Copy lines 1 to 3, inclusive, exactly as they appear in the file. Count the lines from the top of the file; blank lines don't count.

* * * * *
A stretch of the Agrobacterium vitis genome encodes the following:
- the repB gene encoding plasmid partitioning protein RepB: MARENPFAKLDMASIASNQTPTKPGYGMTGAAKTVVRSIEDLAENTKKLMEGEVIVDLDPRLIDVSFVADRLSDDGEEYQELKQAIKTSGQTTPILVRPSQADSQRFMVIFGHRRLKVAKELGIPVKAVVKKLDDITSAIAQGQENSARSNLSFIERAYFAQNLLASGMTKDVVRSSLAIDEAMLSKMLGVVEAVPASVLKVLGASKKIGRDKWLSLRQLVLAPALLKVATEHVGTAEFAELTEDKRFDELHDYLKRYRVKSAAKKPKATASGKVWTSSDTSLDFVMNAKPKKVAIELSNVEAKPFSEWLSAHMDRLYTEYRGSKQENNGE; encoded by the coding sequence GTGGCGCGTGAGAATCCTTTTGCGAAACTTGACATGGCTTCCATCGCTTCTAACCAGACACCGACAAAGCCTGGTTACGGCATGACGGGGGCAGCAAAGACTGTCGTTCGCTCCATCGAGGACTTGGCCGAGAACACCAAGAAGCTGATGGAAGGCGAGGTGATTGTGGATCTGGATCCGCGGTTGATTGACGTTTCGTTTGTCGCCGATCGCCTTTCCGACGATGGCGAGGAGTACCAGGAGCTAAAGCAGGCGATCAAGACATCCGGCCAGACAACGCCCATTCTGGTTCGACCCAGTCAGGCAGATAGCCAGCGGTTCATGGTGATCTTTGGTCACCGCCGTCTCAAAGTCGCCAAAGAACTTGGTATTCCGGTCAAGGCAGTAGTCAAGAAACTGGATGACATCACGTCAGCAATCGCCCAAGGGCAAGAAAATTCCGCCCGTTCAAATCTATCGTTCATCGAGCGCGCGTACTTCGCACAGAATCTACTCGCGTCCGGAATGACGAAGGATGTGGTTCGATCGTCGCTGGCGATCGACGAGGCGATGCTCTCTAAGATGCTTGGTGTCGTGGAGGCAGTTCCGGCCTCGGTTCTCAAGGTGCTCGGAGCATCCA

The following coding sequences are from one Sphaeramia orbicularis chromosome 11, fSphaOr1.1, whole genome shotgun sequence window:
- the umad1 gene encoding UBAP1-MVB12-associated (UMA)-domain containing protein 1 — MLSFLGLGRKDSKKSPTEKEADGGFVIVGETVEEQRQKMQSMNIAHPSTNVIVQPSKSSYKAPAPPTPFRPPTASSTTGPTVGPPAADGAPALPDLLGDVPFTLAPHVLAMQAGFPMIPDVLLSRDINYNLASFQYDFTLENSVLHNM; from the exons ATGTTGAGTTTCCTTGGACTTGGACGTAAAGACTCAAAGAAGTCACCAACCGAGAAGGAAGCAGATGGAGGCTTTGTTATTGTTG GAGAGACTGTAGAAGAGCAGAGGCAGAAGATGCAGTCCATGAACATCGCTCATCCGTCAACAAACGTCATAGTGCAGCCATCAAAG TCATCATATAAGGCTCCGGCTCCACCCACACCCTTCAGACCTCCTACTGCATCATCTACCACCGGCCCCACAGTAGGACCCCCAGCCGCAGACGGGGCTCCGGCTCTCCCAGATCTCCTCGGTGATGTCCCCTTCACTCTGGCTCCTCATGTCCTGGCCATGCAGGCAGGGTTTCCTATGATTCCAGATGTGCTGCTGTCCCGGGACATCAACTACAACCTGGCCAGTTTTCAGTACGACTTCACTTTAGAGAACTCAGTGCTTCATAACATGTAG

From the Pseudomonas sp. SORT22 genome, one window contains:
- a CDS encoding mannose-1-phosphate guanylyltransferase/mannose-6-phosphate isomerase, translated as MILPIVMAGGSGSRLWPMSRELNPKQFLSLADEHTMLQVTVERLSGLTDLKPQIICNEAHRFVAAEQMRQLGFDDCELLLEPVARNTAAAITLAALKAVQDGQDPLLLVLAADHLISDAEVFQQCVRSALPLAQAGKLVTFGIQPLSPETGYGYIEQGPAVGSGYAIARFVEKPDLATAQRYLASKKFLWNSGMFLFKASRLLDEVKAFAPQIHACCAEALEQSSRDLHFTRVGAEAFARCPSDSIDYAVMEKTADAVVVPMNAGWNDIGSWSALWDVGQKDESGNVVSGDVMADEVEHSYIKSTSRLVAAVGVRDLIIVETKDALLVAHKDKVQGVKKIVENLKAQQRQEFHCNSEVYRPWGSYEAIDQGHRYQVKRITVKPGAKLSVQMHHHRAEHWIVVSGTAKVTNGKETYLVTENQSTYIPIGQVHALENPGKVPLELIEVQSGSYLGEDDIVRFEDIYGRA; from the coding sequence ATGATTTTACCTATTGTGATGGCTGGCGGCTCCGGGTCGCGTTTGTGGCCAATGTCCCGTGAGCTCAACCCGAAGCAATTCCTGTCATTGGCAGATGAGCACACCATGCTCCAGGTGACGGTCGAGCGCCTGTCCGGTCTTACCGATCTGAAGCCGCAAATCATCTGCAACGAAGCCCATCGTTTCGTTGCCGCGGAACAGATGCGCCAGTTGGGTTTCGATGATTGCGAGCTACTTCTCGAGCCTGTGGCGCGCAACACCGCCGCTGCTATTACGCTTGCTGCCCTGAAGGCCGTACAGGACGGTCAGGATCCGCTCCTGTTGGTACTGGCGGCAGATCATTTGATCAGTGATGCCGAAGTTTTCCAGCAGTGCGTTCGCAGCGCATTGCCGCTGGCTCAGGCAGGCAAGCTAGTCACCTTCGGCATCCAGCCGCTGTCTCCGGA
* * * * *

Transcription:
A stretch of the Agrobacterium vitis genome encodes the following:
- the repB gene encoding plasmid partitioning protein RepB: MARENPFAKLDMASIASNQTPTKPGYGMTGAAKTVVRSIEDLAENTKKLMEGEVIVDLDPRLIDVSFVADRLSDDGEEYQELKQAIKTSGQTTPILVRPSQADSQRFMVIFGHRRLKVAKELGIPVKAVVKKLDDITSAIAQGQENSARSNLSFIERAYFAQNLLASGMTKDVVRSSLAIDEAMLSKMLGVVEAVPASVLKVLGASKKIGRDKWLSLRQLVLAPALLKVATEHVGTAEFAELTEDKRFDELHDYLKRYRVKSAAKKPKATASGKVWTSSDTSLDFVMNAKPKKVAIELSNVEAKPFSEWLSAHMDRLYTEYRGSKQENNGE; encoded by the coding sequence GTGGCGCGTGAGAATCCTTTTGCGAAACTTGACATGGCTTCCATCGCTTCTAACCAGACACCGACAAAGCCTGGTTACGGCATGACGGGGGCAGCAAAGACTGTCGTTCGCTCCATCGAGGACTTGGCCGAGAACACCAAGAAGCTGATGGAAGGCGAGGTGATTGTGGATCTGGATCCGCGGTTGATTGACGTTTCGTTTGTCGCCGATCGCCTTTCCGACGATGGCGAGGAGTACCAGGAGCTAAAGCAGGCGATCAAGACATCCGGCCAGACAACGCCCATTCTGGTTCGACCCAGTCAGGCAGATAGCCAGCGGTTCATGGTGATCTTTGGTCACCGCCGTCTCAAAGTCGCCAAAGAACTTGGTATTCCGGTCAAGGCAGTAGTCAAGAAACTGGATGACATCACGTCAGCAATCGCCCAAGGGCAAGAAAATTCCGCCCGTTCAAATCTATCGTTCATCGAGCGCGCGTACTTCGCACAGAATCTACTCGCGTCCGGAATGACGAAGGATGTGGTTCGATCGTCGCTGGCGATCGACGAGGCGATGCTCTCTAAGATGCTTGGTGTCGTGGAGGCAGTTCCGGCCTCGGTTCTCAAGGTGCTCGGAGCATCCA

The following coding sequences are from one Sphaeramia orbicularis chromosome 11, fSphaOr1.1, whole genome shotgun sequence window: